The phosphorelay, a signal transduction pathway composed of two-component regulatory proteins, mediates the initiation of sporulation in Bacillus subtilis. Environmental and physiological signals activate the autophosphorylation of histidine kinases, KinA and KinB, which transfer the phosphoryl group to Spo0F, a single domain homolog of the two-component response regulator. Phosphorylated Spo0F passes the phosphate to the final transcriptional regulator, Spo0A, through a phosphotransferase, Spo0B. Spo0F shares significant homology with other members of the response regulator family. It displays a (beta/alpha)5-barrel scaffold with the active site situated at the carboxyl end of the beta strands. The molecular recognition of Spo0F with its cognate proteins was investigated using a comprehensive strategy termed alanine-scanning mutagenesis. Of the total 124 residues, 79 in the region of helices and loops were individually changed to alanine using site-directed mutagenesis. The mutants with notable in vivo sporulation phenotypes were further examined in vitro to identify the corresponding effect in each protein-protein interaction. This study revealed that most, if not all, protein-protein interactions involve the residues in the vicinity of the active site. The surface-exposed residues critical for the interactions with KinA or Spo0B were identified. Surprisingly, although these interaction proteins are very different, they recognize subsets of residues comprising a common surface of Spo0F.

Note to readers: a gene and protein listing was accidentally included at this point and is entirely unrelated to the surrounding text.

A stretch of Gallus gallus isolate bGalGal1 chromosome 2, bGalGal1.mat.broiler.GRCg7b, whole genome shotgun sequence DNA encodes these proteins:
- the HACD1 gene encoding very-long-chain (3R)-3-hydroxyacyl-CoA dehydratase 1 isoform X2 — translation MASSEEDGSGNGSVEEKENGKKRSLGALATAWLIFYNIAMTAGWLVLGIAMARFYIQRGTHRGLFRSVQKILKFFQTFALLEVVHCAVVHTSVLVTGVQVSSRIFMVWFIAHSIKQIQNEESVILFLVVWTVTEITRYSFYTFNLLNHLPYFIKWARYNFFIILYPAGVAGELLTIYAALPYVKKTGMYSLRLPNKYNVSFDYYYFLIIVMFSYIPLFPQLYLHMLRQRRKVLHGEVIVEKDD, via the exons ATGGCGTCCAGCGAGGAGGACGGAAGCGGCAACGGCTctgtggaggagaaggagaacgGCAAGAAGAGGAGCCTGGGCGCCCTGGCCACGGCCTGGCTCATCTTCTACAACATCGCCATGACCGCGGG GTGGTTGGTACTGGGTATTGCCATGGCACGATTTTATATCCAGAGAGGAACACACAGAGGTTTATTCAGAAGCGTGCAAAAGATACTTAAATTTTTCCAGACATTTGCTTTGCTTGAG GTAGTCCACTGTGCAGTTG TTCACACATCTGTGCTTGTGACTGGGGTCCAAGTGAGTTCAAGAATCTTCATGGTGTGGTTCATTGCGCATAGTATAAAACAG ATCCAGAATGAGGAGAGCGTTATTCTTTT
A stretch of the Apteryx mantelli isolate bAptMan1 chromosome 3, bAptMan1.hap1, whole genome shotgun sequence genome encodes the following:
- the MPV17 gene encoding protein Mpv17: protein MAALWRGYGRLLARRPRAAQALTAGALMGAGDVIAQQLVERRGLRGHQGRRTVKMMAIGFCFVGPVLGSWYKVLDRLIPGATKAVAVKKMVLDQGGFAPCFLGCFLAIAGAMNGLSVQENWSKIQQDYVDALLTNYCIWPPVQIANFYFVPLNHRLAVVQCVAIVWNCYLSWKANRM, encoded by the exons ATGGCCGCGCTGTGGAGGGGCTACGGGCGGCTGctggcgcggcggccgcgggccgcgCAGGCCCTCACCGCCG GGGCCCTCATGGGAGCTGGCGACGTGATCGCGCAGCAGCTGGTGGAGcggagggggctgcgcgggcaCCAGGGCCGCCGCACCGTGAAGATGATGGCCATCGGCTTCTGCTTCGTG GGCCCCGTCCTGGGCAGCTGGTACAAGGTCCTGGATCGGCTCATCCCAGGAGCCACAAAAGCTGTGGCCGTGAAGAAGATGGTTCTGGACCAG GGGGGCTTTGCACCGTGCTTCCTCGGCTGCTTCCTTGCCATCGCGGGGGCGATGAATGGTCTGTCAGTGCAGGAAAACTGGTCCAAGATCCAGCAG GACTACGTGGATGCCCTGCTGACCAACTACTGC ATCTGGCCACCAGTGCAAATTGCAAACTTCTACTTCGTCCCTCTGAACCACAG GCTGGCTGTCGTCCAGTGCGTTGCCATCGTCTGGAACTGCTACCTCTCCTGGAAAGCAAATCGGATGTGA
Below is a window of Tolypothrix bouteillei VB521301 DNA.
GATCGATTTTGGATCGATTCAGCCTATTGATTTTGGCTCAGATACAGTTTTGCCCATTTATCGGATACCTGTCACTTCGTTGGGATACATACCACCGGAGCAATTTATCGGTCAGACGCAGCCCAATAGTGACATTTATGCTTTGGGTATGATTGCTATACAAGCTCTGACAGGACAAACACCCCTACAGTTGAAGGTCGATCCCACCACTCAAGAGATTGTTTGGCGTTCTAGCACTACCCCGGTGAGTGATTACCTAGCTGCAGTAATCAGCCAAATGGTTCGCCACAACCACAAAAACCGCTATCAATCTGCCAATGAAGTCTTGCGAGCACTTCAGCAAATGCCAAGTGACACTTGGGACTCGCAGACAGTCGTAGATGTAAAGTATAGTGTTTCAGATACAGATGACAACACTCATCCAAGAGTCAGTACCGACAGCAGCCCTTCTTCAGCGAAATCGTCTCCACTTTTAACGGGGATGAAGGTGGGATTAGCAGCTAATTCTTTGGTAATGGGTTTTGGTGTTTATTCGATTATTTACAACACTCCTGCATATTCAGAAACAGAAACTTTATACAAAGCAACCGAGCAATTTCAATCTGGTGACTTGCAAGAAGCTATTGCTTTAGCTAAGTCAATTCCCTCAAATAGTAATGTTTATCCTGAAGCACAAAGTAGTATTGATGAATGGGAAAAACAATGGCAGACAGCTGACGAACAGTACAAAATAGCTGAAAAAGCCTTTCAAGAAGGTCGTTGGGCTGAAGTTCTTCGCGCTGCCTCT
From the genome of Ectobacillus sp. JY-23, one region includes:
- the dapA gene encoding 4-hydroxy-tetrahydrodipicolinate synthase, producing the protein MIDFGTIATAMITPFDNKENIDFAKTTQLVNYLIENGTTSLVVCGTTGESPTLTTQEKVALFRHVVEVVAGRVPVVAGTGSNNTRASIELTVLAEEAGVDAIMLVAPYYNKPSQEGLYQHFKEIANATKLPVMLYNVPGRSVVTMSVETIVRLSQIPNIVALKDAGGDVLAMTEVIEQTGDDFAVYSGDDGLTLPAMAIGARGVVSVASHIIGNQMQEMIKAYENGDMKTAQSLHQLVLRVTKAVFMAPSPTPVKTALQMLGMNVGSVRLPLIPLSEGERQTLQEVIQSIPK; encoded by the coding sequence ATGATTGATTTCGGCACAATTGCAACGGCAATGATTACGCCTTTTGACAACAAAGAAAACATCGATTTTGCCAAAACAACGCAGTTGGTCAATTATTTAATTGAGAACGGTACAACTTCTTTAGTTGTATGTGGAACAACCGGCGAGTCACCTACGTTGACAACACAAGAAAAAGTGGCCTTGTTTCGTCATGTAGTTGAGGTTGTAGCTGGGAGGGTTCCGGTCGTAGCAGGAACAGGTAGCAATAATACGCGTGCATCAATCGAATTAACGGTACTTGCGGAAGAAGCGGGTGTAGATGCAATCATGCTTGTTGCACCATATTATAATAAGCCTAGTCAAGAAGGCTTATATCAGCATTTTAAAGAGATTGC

Copyright 1997 Academic Press Limited.